*************** use their freezers to stock-up on food. While some foods don't freeze well, such as mayonnaise, lettuce or cucumbers, there are quite a few foods that you might not think would freeze well that actually freeze wonderfully. One example is cookie dough. Visit frugalvillage.com/2009/10/04/be-thoughtful-with-secondhand-gifts/ to learn to make cookie dough logs. What foods have you frozen?
Here are a few more foods to freeze, helping you save money and avoid waste:
If you come across a sale, buy a few gallons to freeze. To avoid breaking the container, remove some milk (1/2 cup is enough) and to create some space inside before freezing. Thaw it in the fridge and simply shake before using.
While eggs have a long shelf life, you might have a situation where you have far too many. You can freeze them whole, or freeze just the yolks or the whites. One reader, Dee from New York, shares: "I was sick of throwing out eggs all the time and decided to freeze some. I added one teaspoon salt to five whole eggs and mixed them together with a whisk. I did a total of 20 large eggs. When I filled my ice-cube trays, I came up with 40 cubes exactly, so two cubes equals one large egg. They wouldn't pop out, so next time I'll spray the ice-cube tray with cooking spray first." For more information on freezing eggs, visit nchfp.uga.edu/how/freeze/eggs.html
You can mash and freeze them or freeze them with the peels on. Once thawed, simply cut off an end and squeeze the banana out of the peel. The peel will look terrible, but the banana inside is fine. Another reader, Joseph from North Carolina, shares: "Make mock banana ice cream. Peel a frozen banana, chop it into chunks and blend it with a splash of milk in your food processor until creamy. Next time I am adding chocolate syrup and nuts to make a sundae. I may never bother with the fat and calories of regular ice cream again."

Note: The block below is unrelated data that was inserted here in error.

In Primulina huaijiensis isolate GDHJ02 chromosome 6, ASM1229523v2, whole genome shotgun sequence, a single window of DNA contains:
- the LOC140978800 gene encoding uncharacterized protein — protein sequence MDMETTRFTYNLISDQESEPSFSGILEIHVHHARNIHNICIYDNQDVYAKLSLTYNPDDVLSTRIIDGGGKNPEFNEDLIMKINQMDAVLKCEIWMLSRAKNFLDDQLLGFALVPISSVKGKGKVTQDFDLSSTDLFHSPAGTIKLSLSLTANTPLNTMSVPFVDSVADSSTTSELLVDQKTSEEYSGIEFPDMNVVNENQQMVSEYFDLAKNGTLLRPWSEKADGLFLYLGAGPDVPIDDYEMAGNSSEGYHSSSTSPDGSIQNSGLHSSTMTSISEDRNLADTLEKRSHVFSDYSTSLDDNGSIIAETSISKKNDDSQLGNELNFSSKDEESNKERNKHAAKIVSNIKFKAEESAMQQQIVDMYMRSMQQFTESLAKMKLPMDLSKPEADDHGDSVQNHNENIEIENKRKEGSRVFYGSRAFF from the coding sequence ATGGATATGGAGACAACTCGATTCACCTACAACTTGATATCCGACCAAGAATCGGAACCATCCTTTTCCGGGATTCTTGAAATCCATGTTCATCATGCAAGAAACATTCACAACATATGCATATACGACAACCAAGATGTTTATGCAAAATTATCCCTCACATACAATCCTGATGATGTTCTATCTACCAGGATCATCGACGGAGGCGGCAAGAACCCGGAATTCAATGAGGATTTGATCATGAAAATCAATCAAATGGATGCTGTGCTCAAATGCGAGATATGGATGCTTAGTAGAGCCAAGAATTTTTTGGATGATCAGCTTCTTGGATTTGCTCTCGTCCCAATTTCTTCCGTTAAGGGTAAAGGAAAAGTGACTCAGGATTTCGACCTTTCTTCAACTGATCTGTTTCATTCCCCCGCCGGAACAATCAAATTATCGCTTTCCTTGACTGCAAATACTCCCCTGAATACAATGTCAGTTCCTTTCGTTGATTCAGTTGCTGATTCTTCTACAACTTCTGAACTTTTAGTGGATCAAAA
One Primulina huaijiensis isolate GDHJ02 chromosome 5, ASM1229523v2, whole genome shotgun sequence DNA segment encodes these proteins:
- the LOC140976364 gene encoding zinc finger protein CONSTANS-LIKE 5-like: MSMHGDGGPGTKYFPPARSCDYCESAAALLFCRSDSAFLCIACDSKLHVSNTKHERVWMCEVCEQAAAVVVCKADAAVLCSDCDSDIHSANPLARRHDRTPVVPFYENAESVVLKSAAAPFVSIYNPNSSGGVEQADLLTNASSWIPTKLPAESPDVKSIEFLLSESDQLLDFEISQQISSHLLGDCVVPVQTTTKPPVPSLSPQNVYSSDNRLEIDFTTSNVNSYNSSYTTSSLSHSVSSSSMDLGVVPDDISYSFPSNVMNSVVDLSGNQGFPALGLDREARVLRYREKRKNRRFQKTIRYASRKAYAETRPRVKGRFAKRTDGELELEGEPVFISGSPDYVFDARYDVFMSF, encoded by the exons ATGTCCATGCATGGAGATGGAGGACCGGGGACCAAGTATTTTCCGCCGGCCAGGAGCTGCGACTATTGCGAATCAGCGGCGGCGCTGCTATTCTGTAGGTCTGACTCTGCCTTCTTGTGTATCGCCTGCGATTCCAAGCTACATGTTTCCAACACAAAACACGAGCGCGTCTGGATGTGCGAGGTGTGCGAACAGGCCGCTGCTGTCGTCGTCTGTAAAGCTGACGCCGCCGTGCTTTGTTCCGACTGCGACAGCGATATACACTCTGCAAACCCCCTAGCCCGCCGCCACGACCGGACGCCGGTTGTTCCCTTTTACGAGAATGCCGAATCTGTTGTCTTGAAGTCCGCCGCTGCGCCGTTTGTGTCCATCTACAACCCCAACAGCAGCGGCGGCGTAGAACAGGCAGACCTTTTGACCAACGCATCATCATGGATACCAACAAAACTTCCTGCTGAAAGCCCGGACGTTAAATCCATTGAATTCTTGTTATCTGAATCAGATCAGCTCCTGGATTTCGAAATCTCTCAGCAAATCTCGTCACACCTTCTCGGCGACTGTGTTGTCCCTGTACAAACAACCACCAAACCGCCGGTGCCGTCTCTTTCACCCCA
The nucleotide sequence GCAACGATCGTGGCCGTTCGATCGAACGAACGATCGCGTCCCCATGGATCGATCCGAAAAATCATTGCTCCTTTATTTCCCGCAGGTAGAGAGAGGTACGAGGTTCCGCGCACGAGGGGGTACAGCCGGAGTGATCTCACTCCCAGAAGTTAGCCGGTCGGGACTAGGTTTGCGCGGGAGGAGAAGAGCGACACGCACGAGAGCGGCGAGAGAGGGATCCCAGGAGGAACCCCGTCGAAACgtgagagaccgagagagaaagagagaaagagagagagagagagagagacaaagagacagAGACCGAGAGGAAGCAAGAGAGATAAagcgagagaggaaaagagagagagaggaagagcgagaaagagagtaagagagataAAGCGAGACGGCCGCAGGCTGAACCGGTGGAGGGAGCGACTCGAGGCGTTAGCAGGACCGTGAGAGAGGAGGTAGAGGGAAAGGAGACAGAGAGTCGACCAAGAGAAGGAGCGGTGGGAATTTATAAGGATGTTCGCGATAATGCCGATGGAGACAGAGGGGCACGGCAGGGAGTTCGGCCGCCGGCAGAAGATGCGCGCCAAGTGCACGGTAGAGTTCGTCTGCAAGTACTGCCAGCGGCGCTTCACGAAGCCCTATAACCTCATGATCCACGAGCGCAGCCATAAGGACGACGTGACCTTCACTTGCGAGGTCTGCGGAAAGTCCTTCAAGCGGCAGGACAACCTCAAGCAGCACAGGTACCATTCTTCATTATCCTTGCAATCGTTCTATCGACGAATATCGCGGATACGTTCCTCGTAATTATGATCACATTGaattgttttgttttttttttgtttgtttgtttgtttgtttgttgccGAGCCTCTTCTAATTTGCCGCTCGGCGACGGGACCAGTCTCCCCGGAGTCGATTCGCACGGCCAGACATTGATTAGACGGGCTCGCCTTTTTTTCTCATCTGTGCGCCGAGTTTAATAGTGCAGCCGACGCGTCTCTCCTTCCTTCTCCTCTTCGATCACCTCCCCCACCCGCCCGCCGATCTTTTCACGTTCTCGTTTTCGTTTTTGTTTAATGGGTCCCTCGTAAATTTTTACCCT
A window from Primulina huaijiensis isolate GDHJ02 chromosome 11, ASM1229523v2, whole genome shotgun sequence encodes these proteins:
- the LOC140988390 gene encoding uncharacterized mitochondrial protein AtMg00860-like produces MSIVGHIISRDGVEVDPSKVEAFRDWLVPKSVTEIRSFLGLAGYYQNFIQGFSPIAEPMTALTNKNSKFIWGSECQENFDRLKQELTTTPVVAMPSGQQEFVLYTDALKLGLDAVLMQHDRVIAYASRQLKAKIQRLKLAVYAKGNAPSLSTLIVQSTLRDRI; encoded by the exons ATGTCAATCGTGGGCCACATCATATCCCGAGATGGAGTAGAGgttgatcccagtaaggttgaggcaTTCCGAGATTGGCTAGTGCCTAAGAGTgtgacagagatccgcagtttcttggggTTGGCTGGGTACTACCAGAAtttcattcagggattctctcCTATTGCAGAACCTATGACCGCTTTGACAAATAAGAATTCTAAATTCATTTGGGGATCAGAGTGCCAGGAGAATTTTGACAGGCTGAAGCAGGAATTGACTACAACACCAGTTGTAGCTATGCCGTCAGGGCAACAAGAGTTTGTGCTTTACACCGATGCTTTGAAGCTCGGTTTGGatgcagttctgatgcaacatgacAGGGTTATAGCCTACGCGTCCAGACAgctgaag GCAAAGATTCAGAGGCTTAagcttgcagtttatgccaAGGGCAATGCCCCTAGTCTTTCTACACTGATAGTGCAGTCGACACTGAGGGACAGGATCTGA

You can put limp celery in ice cold water to freshen it up, but did you know you can freeze it, too? Chop the celery, flash freeze it on a baking sheet and transfer to freezer bags. Add it to soups, stews, sauces and casseroles.
Freeze herbs such as parsley, basil, mint and tarragon. Chop the herbs and place in an ice cube tray. Top each ice cube tray cubbie with water. Use roughly 1/4 cup water for every cup of parsley. You can process it in a food processor, too. Once frozen, transfer the herb cubes to storage bags.
Freeze whole or chopped apples and make applesauce or apple jelly later. For an apple jelly recipe visit frugalvillage.com/forums/apples/121826-using-whole-apple.html. You can freeze applesauce and apple pie filling, too. For a recipe for freezing apple pie filling, visit homesteepedhope.com/2006/09/14/freezing-apple-pie-filling/. Another reader, Stacey from Pennsylvania, adds: "I grate frozen apple peels in my blender to use in my oatmeal along with raisins, nuts and cinnamon. I also add grated peels to my oatmeal cookies. They turn out very moist with a slight apple flavor."
Freeze them in an airtight container or a freezer storage bag. They thaw quickly and won't stick together or go stale. If they are already stuck together, add a little powdered sugar to the bag and shake until they fall apart.
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